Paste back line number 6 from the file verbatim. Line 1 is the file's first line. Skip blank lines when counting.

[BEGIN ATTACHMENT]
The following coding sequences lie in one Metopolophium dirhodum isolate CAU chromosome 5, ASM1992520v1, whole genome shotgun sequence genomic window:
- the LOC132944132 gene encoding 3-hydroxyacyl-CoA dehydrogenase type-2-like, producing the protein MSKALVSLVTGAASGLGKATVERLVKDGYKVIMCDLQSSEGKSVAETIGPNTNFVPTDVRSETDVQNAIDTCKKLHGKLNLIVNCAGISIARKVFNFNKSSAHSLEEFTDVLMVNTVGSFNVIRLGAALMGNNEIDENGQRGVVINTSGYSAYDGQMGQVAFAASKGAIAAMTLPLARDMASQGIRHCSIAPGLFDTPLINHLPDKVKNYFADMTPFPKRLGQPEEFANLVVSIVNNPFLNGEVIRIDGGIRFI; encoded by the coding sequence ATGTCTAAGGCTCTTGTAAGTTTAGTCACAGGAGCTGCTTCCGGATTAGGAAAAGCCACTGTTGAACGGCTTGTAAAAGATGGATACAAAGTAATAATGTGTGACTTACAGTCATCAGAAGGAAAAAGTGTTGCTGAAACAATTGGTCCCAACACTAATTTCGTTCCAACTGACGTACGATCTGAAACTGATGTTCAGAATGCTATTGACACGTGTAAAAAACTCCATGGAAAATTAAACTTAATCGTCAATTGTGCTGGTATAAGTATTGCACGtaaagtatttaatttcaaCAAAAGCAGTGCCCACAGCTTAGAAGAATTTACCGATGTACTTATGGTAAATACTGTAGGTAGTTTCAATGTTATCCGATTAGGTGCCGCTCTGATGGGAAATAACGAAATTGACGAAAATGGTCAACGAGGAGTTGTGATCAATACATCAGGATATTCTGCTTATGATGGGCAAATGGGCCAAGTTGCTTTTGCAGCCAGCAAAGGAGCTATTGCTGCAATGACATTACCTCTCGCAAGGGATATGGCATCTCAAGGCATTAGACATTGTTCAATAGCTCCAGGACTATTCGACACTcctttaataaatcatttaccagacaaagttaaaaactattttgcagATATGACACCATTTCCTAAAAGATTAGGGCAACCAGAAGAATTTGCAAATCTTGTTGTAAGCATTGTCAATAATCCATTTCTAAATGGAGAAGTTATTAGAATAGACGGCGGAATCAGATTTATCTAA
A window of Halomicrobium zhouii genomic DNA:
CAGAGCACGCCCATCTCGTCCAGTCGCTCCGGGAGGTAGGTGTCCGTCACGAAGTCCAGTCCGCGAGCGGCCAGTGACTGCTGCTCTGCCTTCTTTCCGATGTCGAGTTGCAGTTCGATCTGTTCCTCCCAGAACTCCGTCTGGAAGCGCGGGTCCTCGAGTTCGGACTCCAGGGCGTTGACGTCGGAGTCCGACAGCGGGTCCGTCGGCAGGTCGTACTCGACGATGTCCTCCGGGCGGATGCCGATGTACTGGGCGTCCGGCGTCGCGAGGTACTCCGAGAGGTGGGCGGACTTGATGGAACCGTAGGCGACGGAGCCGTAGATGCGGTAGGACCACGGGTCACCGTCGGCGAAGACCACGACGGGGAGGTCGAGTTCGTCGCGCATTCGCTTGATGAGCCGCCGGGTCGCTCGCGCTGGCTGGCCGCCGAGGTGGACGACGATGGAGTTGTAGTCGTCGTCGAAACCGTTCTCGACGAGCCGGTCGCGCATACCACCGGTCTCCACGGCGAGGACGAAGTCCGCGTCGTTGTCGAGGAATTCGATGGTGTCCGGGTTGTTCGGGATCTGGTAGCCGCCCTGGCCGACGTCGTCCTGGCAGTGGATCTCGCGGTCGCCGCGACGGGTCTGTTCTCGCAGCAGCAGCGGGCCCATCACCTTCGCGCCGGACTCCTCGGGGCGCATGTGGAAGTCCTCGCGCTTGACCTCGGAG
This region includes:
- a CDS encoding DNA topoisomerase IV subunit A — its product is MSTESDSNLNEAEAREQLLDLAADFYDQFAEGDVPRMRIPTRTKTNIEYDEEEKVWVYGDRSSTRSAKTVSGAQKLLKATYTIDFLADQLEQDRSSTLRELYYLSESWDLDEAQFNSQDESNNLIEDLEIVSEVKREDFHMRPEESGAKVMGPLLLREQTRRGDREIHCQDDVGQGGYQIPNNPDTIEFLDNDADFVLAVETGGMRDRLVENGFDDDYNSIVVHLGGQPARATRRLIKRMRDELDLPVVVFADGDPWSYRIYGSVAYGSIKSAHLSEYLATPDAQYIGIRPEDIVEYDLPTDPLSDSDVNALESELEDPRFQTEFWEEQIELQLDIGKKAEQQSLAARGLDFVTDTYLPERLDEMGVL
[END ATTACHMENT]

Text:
- a CDS encoding DNA topoisomerase IV subunit A — its product is MSTESDSNLNEAEAREQLLDLAADFYDQFAEGDVPRMRIPTRTKTNIEYDEEEKVWVYGDRSSTRSAKTVSGAQKLLKATYTIDFLADQLEQDRSSTLRELYYLSESWDLDEAQFNSQDESNNLIEDLEIVSEVKREDFHMRPEESGAKVMGPLLLREQTRRGDREIHCQDDVGQGGYQIPNNPDTIEFLDNDADFVLAVETGGMRDRLVENGFDDDYNSIVVHLGGQPARATRRLIKRMRDELDLPVVVFADGDPWSYRIYGSVAYGSIKSAHLSEYLATPDAQYIGIRPEDIVEYDLPTDPLSDSDVNALESELEDPRFQTEFWEEQIELQLDIGKKAEQQSLAARGLDFVTDTYLPERLDEMGVL